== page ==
Voice Of Southern Labor: Radio, Music, And Textile Strikes, 1929-1934 (Social Movements, Protest and Contention)

  • ISBN-13: 9780816640164
  • $19.23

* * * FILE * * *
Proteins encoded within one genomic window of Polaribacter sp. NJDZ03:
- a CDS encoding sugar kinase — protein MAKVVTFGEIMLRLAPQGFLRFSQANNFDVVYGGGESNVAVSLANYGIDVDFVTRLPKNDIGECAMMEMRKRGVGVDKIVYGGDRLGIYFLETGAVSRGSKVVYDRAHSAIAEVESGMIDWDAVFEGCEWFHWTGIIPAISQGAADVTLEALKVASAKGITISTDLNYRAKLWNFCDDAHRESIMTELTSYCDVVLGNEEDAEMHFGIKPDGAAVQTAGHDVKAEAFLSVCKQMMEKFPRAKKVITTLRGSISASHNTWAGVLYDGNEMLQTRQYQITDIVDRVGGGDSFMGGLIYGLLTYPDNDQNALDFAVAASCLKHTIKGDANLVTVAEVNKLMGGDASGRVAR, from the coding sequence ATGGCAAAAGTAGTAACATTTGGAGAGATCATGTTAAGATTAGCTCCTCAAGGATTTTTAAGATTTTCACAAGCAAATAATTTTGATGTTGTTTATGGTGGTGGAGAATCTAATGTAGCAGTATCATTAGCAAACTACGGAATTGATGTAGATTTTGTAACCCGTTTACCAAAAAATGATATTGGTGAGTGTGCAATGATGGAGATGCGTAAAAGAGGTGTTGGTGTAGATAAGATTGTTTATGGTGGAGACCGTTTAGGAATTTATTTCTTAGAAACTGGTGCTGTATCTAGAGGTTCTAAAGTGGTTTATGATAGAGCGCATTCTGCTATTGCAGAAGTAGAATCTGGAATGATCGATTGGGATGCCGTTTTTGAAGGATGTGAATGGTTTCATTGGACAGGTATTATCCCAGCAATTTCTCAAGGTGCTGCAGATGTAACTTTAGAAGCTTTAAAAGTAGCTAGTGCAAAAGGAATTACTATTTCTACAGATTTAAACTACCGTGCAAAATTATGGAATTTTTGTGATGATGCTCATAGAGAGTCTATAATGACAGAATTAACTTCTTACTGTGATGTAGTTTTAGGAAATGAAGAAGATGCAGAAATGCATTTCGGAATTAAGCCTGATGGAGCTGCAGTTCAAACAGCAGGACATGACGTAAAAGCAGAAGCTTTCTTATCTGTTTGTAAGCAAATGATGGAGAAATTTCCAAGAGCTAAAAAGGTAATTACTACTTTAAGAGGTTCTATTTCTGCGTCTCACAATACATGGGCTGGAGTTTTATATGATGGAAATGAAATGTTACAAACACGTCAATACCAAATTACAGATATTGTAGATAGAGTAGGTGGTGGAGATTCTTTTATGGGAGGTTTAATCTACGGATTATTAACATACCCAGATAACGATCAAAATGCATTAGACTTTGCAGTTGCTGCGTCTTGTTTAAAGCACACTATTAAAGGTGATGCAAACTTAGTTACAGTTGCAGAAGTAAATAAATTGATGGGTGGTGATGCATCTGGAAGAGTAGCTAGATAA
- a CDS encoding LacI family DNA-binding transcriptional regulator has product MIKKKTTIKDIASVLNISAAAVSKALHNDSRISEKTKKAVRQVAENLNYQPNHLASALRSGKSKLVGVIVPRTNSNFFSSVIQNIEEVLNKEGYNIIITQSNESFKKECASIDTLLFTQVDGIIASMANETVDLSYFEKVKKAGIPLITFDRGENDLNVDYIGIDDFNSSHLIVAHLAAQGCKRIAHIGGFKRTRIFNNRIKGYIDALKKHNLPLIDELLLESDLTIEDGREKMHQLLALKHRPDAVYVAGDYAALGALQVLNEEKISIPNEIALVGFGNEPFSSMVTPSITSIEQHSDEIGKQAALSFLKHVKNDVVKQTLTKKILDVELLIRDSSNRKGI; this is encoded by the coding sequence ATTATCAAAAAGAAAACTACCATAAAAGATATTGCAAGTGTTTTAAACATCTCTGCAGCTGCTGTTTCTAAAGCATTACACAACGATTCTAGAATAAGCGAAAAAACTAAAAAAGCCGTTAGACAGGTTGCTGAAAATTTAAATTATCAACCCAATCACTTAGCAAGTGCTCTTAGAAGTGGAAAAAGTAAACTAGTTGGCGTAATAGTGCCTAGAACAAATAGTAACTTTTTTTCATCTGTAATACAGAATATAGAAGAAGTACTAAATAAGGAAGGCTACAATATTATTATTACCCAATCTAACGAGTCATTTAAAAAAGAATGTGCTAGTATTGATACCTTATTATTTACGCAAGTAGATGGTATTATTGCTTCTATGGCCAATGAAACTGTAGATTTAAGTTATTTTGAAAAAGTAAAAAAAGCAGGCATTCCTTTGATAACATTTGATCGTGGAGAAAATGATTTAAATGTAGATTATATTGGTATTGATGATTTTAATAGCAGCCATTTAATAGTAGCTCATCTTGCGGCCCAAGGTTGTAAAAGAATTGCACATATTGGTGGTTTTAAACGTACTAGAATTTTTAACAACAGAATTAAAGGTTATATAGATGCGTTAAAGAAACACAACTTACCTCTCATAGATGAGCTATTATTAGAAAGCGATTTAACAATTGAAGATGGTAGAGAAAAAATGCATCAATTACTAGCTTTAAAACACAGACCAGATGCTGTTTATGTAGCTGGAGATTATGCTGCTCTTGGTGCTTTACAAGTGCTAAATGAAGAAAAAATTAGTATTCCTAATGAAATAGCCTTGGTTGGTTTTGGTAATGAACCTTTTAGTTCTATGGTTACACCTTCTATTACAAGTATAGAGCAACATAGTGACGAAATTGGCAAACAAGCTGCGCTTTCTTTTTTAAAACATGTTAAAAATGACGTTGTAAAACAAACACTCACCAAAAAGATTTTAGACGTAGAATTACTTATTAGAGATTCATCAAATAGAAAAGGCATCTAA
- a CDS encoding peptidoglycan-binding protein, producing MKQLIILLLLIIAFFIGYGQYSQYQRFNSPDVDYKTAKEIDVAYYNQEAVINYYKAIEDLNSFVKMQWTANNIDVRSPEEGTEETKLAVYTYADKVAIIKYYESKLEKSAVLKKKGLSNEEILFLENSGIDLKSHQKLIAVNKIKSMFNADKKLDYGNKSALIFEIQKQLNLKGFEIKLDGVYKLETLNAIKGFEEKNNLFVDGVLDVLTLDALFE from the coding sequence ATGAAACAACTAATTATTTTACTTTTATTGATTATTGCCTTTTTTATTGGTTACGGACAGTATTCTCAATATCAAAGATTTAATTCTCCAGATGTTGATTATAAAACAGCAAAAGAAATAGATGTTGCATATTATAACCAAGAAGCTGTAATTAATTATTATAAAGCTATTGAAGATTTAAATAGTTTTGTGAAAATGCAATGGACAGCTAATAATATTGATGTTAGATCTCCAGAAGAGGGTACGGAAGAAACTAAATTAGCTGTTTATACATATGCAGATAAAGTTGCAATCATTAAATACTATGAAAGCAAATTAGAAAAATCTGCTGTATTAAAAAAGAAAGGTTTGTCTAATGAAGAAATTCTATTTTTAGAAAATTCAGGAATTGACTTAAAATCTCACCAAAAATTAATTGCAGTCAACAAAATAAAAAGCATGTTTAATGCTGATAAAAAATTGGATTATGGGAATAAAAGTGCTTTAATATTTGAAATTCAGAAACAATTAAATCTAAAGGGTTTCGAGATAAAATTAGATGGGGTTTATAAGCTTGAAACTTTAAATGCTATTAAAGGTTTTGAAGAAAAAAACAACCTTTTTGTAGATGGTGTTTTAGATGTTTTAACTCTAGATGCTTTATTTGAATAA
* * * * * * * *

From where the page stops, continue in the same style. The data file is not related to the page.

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The 1934 strike of southern textile workers, involving nearly 400,000 mill hands, remains perhaps the largest collective mobilization of workers in U.S. history. How these workers came together in the face of the powerful and coercive opposition of management and the state is the remarkable story at the center of this book.The Voice of Southern Labor chronicles the lives and experiences of southern textile workers and provides a unique perspective on the social, cultural, and historical forces that came into play when the group struck, first in 1929, and then on a massive scale in 1934. The workers' grievances, solidarity, and native radicalism of the time were often reflected in the music they listened to and sang, and Vincent J. Roscigno and William F. Danaher offer an in-depth context for understanding this intersection of labor, politics, and culture.The authors show how the message of the southern mill hands spread throughout the region with the advent of radio and the rise of ex-mill worker musicians, and how their sense of opportunity was further bolstered by Franklin D. Roosevelt's radio speeches and policies.Vincent J. Roscigno is associate professor of sociology at Ohio State University. William F. Danaher is associate professor in the Department of Sociology and Anthropology at the College of Charleston.

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